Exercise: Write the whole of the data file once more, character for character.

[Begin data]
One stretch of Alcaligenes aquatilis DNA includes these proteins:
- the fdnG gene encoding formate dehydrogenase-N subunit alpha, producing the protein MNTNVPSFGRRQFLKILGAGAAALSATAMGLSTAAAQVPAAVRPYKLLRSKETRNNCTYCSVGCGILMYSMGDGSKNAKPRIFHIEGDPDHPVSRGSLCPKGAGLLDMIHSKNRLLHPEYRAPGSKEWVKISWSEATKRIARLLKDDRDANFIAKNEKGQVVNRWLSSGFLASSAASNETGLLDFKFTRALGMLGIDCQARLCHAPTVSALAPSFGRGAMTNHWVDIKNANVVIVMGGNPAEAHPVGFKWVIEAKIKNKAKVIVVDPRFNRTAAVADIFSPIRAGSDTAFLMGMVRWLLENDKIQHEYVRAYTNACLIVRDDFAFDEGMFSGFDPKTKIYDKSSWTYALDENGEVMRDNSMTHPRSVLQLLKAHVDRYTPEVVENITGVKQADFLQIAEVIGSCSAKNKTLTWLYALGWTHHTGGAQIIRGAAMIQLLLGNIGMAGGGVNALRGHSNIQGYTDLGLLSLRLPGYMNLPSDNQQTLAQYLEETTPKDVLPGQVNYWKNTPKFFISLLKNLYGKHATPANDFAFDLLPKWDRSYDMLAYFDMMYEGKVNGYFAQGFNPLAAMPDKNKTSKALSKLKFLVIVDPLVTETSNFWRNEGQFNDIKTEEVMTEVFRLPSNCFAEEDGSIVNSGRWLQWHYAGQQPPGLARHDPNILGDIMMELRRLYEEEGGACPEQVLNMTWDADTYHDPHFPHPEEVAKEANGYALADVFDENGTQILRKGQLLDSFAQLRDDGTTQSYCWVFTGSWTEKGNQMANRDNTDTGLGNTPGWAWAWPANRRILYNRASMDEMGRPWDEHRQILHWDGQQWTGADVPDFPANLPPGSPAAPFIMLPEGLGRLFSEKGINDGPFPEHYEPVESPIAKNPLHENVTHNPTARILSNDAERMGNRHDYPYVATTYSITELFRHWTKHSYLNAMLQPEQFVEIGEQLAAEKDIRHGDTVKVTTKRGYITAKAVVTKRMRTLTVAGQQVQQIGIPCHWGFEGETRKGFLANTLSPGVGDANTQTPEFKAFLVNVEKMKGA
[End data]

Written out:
One stretch of Alcaligenes aquatilis DNA includes these proteins:
- the fdnG gene encoding formate dehydrogenase-N subunit alpha, producing the protein MNTNVPSFGRRQFLKILGAGAAALSATAMGLSTAAAQVPAAVRPYKLLRSKETRNNCTYCSVGCGILMYSMGDGSKNAKPRIFHIEGDPDHPVSRGSLCPKGAGLLDMIHSKNRLLHPEYRAPGSKEWVKISWSEATKRIARLLKDDRDANFIAKNEKGQVVNRWLSSGFLASSAASNETGLLDFKFTRALGMLGIDCQARLCHAPTVSALAPSFGRGAMTNHWVDIKNANVVIVMGGNPAEAHPVGFKWVIEAKIKNKAKVIVVDPRFNRTAAVADIFSPIRAGSDTAFLMGMVRWLLENDKIQHEYVRAYTNACLIVRDDFAFDEGMFSGFDPKTKIYDKSSWTYALDENGEVMRDNSMTHPRSVLQLLKAHVDRYTPEVVENITGVKQADFLQIAEVIGSCSAKNKTLTWLYALGWTHHTGGAQIIRGAAMIQLLLGNIGMAGGGVNALRGHSNIQGYTDLGLLSLRLPGYMNLPSDNQQTLAQYLEETTPKDVLPGQVNYWKNTPKFFISLLKNLYGKHATPANDFAFDLLPKWDRSYDMLAYFDMMYEGKVNGYFAQGFNPLAAMPDKNKTSKALSKLKFLVIVDPLVTETSNFWRNEGQFNDIKTEEVMTEVFRLPSNCFAEEDGSIVNSGRWLQWHYAGQQPPGLARHDPNILGDIMMELRRLYEEEGGACPEQVLNMTWDADTYHDPHFPHPEEVAKEANGYALADVFDENGTQILRKGQLLDSFAQLRDDGTTQSYCWVFTGSWTEKGNQMANRDNTDTGLGNTPGWAWAWPANRRILYNRASMDEMGRPWDEHRQILHWDGQQWTGADVPDFPANLPPGSPAAPFIMLPEGLGRLFSEKGINDGPFPEHYEPVESPIAKNPLHENVTHNPTARILSNDAERMGNRHDYPYVATTYSITELFRHWTKHSYLNAMLQPEQFVEIGEQLAAEKDIRHGDTVKVTTKRGYITAKAVVTKRMRTLTVAGQQVQQIGIPCHWGFEGETRKGFLANTLSPGVGDANTQTPEFKAFLVNVEKMKGA